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Pilgrim, priest and ponderer. European living in North East England. Retired parish priest, theological educator, cathedral precentor and dean.

Friday, 12 July 2013

The Railway Adults

So The Railway Children has attracted its first complaint in 42 years. Someone has alerted the British Board of Film Classification to the risk that the film could encourage children to play on railway tracks and harm others and themselves.

Quite right. And this is not the only railway film that poses moral hazard to the young. In response to a BBC Radio 4 tweet request to nominate films for the censor’s scrutiny, I put in my candidate: The Railway Adults, aka Brief Encounter. I gather this suggestion got read out on the air waves, so I thought I had better expand on it.

The fact is that David Lean’s famous black-and-white film, released in 1945 and starring Celia Johnson and Trevor Howard, is dangerously subversive of high moral values. I have tested this out through having shown it once to a group of senior clergy and laity, two of whom, including a bishop, were definitely Not Amused.  

Think about it.  All those steam engines thundering through Carnforth Station, their clouds of smoke billowing up to such great effect. It is marvellously atmospheric, of course, but at what cost to the atmosphere itself?  It’s cynically calculated to encourage the extravagant use of fossil-fuels that pollute the planet and contribute to climate-change. When we are trying to help children have respect for the environment, this is hardly a film to promote wholesome values.   

Then take its attitude to ophthalmology (thanks to another tweeter for pointing this out). The smoke from a passing train drives a speck of soot into Celia Johnson’s eye. Trevor Howard extracts it by inserting his handkerchief into her eye. This is hardly good hygiene, and the fact that a doctor behaves with complete disregard for accepted medical procedure makes it much worse. A young person considering a career in medicine could be badly corrupted by this disgraceful example of clinical practice.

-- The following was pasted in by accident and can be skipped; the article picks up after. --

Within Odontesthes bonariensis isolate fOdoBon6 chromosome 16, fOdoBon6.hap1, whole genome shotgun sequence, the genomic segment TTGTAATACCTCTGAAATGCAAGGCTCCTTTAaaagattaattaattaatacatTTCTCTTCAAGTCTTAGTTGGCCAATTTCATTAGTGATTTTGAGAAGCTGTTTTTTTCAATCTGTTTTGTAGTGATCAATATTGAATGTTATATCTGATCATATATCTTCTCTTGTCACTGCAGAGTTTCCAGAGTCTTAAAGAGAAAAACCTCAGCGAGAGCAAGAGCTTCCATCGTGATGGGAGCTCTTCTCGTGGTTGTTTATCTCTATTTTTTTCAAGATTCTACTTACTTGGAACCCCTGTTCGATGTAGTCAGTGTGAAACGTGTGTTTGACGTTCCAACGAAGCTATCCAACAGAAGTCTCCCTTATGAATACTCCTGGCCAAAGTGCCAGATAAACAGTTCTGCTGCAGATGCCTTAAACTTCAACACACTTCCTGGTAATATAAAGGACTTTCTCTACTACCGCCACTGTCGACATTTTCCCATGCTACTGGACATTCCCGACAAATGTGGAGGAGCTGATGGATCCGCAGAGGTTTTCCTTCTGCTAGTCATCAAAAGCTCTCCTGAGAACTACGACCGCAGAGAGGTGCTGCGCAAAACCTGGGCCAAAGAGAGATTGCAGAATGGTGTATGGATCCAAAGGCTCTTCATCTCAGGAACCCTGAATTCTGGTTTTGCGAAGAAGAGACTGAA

Celia Johnson, in a memorable homage to Anna Karenina, reaches such a pitch of misery that she contemplates throwing herself in front of a train. No comment on the sheer unsuitability of this scene for the young is needed from me. Anyone viewing it, not just a child, might need intensive counselling. At the very least, parents should be warned.

Inside the café on platform – what number was it now? – things are no better. I am not thinking so much of ticket-collector Stanley Holloway’s crude humour and innuendo. It’s more café-manageress Joyce Carey’s snobbery, her unpleasant assumptions about class, her condescending de haut en bas manner with everyone who does not share her Daily Mail world-view. It is attitudes like these that are so corrosive of etiquette, courtesy and societal cohesion. The young should definitely not be exposed to them.

I forebear to speak about the film’s storyline, or its Rachmaninov score calculated to inflame the passions of the young. Nor will I comment on its self-evidently risqué title. That in itself should be enough to warn anyone that Brief Encounter is strictly for adults only.  Certificate 18 please, BBFC: nothing less will do. 

As for another subversive railway film The Titfield Thunderbolt, that will have to wait for another blog. 

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